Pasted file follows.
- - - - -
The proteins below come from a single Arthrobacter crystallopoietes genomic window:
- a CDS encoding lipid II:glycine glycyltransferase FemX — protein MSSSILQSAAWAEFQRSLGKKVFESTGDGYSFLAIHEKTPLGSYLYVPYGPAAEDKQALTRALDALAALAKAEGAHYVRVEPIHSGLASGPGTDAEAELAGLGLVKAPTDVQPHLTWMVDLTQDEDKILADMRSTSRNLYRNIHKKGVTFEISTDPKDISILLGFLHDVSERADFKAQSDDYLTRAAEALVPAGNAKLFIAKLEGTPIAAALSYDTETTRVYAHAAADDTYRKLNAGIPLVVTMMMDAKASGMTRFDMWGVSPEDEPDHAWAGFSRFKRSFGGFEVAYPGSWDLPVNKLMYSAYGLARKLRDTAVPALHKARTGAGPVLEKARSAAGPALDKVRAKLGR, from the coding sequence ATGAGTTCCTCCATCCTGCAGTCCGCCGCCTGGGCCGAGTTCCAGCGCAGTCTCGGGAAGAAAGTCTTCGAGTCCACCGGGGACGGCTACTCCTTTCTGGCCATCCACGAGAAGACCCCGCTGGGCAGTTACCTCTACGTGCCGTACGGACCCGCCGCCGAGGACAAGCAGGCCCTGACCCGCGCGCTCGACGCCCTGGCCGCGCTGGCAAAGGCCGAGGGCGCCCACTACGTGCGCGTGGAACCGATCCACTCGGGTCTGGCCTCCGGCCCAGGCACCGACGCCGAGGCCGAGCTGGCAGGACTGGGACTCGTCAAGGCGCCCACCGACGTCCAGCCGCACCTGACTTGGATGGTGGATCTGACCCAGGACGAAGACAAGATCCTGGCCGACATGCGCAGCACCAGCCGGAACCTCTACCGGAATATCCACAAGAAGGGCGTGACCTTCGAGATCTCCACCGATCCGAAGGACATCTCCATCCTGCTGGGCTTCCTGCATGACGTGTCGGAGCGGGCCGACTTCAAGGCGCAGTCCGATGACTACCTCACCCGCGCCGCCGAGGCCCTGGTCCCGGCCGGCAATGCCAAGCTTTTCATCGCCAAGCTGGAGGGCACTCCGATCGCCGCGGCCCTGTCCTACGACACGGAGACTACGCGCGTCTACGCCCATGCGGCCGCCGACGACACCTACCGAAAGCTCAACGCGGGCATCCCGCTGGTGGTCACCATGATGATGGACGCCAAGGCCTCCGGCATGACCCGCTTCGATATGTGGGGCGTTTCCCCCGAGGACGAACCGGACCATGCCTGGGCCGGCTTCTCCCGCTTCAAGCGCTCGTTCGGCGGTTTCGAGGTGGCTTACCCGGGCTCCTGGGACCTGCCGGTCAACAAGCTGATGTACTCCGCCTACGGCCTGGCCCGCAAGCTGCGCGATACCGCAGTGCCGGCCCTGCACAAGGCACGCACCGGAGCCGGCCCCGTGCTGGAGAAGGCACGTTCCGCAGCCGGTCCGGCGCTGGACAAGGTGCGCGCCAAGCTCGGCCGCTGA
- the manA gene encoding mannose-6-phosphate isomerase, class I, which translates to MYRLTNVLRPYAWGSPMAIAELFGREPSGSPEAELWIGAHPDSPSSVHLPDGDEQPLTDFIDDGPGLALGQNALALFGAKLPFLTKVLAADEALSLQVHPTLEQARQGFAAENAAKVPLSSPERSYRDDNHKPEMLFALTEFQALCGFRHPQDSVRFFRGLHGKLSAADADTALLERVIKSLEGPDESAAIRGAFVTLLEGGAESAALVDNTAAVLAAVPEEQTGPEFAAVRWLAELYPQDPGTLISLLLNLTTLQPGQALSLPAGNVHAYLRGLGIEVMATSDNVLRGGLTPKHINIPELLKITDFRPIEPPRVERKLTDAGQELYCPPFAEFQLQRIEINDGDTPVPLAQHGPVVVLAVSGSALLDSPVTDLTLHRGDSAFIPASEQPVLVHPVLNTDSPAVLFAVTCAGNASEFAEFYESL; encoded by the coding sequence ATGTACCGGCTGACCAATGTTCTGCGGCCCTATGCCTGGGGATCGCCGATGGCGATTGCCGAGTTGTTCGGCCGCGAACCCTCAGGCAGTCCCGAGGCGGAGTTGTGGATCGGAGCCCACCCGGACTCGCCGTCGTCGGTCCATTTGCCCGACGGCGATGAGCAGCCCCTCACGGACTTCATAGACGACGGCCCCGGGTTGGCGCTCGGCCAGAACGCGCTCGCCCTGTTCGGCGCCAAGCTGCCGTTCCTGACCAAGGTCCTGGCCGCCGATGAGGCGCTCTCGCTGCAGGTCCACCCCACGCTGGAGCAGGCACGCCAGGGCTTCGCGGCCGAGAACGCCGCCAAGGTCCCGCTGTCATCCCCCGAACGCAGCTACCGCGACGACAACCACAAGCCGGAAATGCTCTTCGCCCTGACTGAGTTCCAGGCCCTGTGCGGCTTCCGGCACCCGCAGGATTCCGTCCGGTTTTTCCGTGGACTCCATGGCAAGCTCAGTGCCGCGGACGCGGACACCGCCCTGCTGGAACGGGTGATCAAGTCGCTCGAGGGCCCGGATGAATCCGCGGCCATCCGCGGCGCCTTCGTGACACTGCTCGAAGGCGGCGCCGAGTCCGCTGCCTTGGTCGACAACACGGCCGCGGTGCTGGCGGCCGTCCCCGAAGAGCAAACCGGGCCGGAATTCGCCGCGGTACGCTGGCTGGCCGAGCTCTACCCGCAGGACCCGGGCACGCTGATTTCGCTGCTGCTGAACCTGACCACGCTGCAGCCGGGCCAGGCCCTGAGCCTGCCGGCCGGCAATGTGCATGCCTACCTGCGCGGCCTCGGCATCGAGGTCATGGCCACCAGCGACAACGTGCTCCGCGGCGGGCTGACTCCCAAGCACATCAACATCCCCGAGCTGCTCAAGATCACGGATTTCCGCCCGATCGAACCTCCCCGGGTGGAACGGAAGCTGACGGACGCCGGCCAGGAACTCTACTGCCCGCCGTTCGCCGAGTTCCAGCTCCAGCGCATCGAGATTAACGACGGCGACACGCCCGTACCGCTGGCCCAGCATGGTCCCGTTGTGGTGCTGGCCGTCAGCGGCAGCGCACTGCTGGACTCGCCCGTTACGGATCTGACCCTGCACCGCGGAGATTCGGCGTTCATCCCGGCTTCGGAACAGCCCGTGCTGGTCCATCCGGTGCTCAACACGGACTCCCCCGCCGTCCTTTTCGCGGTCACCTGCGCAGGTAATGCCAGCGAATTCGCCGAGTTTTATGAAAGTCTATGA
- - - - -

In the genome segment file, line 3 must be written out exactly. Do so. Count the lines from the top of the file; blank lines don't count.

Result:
- the manA gene encoding mannose-6-phosphate isomerase, class I, which translates to MYRLTNVLRPYAWGSPMAIAELFGREPSGSPEAELWIGAHPDSPSSVHLPDGDEQPLTDFIDDGPGLALGQNALALFGAKLPFLTKVLAADEALSLQVHPTLEQARQGFAAENAAKVPLSSPERSYRDDNHKPEMLFALTEFQALCGFRHPQDSVRFFRGLHGKLSAADADTALLERVIKSLEGPDESAAIRGAFVTLLEGGAESAALVDNTAAVLAAVPEEQTGPEFAAVRWLAELYPQDPGTLISLLLNLTTLQPGQALSLPAGNVHAYLRGLGIEVMATSDNVLRGGLTPKHINIPELLKITDFRPIEPPRVERKLTDAGQELYCPPFAEFQLQRIEINDGDTPVPLAQHGPVVVLAVSGSALLDSPVTDLTLHRGDSAFIPASEQPVLVHPVLNTDSPAVLFAVTCAGNASEFAEFYESL; encoded by the coding sequence ATGTACCGGCTGACCAATGTTCTGCGGCCCTATGCCTGGGGATCGCCGATGGCGATTGCCGAGTTGTTCGGCCGCGAACCCTCAGGCAGTCCCGAGGCGGAGTTGTGGATCGGAGCCCACCCGGACTCGCCGTCGTCGGTCCATTTGCCCGACGGCGATGAGCAGCCCCTCACGGACTTCATAGACGACGGCCCCGGGTTGGCGCTCGGCCAGAACGCGCTCGCCCTGTTCGGCGCCAAGCTGCCGTTCCTGACCAAGGTCCTGGCCGCCGATGAGGCGCTCTCGCTGCAGGTCCACCCCACGCTGGAGCAGGCACGCCAGGGCTTCGCGGCCGAGAACGCCGCCAAGGTCCCGCTGTCATCCCCCGAACGCAGCTACCGCGACGACAACCACAAGCCGGAAATGCTCTTCGCCCTGACTGAGTTCCAGGCCCTGTGCGGCTTCCGGCACCCGCAGGATTCCGTCCGGTTTTTCCGTGGACTCCATGGCAAGCTCAGTGCCGCGGACGCGGACACCGCCCTGCTGGAACGGGTGATCAAGTCGCTCGAGGGCCCGGATGAATCCGCGGCCATCCGCGGCGCCTTCGTGACACTGCTCGAAGGCGGCGCCGAGTCCGCTGCCTTGGTCGACAACACGGCCGCGGTGCTGGCGGCCGTCCCCGAAGAGCAAACCGGGCCGGAATTCGCCGCGGTACGCTGGCTGGCCGAGCTCTACCCGCAGGACCCGGGCACGCTGATTTCGCTGCTGCTGAACCTGACCACGCTGCAGCCGGGCCAGGCCCTGAGCCTGCCGGCCGGCAATGTGCATGCCTACCTGCGCGGCCTCGGCATCGAGGTCATGGCCACCAGCGACAACGTGCTCCGCGGCGGGCTGACTCCCAAGCACATCAACATCCCCGAGCTGCTCAAGATCACGGATTTCCGCCCGATCGAACCTCCCCGGGTGGAACGGAAGCTGACGGACGCCGGCCAGGAACTCTACTGCCCGCCGTTCGCCGAGTTCCAGCTCCAGCGCATCGAGATTAACGACGGCGACACGCCCGTACCGCTGGCCCAGCATGGTCCCGTTGTGGTGCTGGCCGTCAGCGGCAGCGCACTGCTGGACTCGCCCGTTACGGATCTGACCCTGCACCGCGGAGATTCGGCGTTCATCCCGGCTTCGGAACAGCCCGTGCTGGTCCATCCGGTGCTCAACACGGACTCCCCCGCCGTCCTTTTCGCGGTCACCTGCGCAGGTAATGCCAGCGAATTCGCCGAGTTTTATGAAAGTCTATGA